A while back I posted about the sales tax deduction on new car sales that was included in Obama's 2009 Economic Stimulus package. Basically the provision in the bill gives every taxpayer who buys a new (not used) car after Feb. 16, 2009 the ability to claim a deduction on their 2009 income tax for the sales tax that they pay on their new car purchase.
For example, let's say you buy a new car for $20,000 after February 16th. At a tax rate of 6.5% you would end up paying about $1300 in taxes. That means your taxable income could be reduced by $1300 when you file your 2009 taxes. (Note: this does not mean that you will get a $1300 check in the mail.)
Since I made my original post, I've gotten a lot of questions about the provision. I decide to answer the most common ones here. If you have more questions, please leave them in the comments.
7 Common Questions About The Sales Tax Deduction On New Car Sales
When do I have to buy the car to get the deduction? Purchases must occur after Feb. 16, 2009, and before Jan. 1, 2010.
Can I claim the deduction on my 2008 taxes? The deduction may not be taken on 2008 tax returns.
- When do I get the deduction? Taxpayers will claim this deduction when filing their 2009 federal income tax return next year.
How expensive of a car can I buy and still deduct sales tax? State and local sales taxes paid on up to $49,500 of the purchase price of qualifying vehicles are deductible.
Can I get this deduction on the purchase of a used car? No. Qualified motor vehicles generally include new cars, light trucks, motor homes and motorcycles.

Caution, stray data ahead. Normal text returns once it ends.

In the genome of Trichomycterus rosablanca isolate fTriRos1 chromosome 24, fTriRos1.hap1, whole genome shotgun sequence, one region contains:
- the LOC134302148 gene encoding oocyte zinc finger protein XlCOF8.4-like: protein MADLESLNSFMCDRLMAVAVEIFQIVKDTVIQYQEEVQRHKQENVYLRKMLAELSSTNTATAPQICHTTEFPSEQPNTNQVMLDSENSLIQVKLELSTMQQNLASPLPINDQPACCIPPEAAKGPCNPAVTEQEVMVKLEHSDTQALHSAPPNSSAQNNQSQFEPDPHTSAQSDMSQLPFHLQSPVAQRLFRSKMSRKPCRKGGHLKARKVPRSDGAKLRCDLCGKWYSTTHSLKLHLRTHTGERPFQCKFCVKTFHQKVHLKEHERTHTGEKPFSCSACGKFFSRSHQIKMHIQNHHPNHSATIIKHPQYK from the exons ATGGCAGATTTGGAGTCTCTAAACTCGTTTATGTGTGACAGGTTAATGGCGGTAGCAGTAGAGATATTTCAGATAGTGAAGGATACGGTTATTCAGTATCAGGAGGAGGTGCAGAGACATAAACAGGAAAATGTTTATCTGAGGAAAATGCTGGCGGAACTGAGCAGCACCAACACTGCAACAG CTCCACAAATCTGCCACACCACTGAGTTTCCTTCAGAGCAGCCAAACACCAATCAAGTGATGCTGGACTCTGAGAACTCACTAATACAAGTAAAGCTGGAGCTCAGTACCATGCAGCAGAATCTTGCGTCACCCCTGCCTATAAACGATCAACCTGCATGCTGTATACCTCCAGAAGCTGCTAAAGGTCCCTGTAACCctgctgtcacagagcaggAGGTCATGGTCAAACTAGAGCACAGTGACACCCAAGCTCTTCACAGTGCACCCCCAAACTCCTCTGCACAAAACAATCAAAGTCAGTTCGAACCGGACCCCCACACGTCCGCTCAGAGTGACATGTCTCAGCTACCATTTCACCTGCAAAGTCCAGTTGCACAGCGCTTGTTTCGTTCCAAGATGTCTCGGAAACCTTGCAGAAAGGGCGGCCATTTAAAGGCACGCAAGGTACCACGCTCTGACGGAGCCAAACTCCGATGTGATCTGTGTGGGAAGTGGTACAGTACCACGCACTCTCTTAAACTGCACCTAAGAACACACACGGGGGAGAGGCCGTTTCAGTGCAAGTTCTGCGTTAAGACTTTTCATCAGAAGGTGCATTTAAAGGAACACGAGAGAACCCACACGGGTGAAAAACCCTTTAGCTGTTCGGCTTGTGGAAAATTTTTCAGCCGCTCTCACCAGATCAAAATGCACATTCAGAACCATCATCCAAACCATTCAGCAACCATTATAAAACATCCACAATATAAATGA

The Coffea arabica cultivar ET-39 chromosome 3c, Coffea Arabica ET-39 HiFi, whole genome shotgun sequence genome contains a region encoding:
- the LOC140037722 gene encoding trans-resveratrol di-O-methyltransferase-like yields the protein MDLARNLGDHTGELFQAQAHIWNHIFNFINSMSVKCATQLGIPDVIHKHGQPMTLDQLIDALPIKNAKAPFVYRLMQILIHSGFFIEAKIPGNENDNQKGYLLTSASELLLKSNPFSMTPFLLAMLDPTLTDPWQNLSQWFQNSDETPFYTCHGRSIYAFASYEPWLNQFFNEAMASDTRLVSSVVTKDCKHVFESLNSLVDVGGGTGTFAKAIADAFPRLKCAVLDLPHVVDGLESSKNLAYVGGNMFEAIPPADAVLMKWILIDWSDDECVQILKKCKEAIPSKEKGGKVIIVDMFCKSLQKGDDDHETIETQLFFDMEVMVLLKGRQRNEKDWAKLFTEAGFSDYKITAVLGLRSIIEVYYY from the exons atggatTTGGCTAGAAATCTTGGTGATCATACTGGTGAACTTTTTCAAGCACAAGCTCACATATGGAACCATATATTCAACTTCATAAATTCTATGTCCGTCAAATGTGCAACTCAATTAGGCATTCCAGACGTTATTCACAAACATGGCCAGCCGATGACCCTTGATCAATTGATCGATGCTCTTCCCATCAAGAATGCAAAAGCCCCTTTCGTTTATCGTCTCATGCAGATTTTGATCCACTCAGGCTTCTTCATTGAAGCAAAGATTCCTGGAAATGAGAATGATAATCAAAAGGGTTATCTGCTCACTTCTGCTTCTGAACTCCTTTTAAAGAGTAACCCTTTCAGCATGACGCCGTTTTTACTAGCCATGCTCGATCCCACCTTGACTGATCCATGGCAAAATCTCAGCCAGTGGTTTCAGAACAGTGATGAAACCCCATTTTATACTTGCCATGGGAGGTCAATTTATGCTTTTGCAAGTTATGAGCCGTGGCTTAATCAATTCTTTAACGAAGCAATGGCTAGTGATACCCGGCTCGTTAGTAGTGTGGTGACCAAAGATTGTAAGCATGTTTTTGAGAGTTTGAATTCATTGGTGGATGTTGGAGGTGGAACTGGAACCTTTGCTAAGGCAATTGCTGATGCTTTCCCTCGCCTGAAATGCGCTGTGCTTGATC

Do I have to itemize on my taxes in order to get this deduction? This deduction can be taken regardless of whether or not you itemize other deductions on your tax return.
Our family does well financially. Can we still get the deduction? The amount of the deduction is phased out for taxpayers whose modified adjusted gross income is between $125,000 and $135,000 for individual filers and between $250,000 and $260,000 for joint filers.
If You Do Buy A New Car, Remember These Things
If you do end up buying a new car, it's important to go in with the right mindset, and with certain goals in mind. Remember these things.
- Don’t get car fever! Take your time, and look for the best deals and research the car you want. You can find a lot of good deals right now, so take the time to find them.
- Negotiate the price. If you get a deal from one dealer, take that dollar amount to another dealer, see if they'll come down on the price.
- Ask for factual information. For example, don’t ask, “Does it get good gas mileage?” The dealer may consider 10 miles to the gallon to be good mileage, but you won’t. Ask, “How many miles per gallon does it get?”
- Be willing to walk away. Don't get so set on a certain car that a dealer can sense he's got you hook line and sinker. If he does, you won't get as good of a deal.
- Forget the extras. Don’t pay for things that you don’t need like pin striping, special detailing and extended warranties. If you have your full emergency fund in place, it’ll cover any costs you have if the car has problems.
- 2 are better than 1. Take a friend or family member who can help you keep your head. Your friend can also help you to remember details about the car that the dealer tells you, which can help you make your decision.
Have you purchased a new car since the tax deduction went into effect? Was it a factor in your decision to buy? Do you think it's enough of an incentive to actually get more people on the showroom floor? Tell us your thoughts in the comments.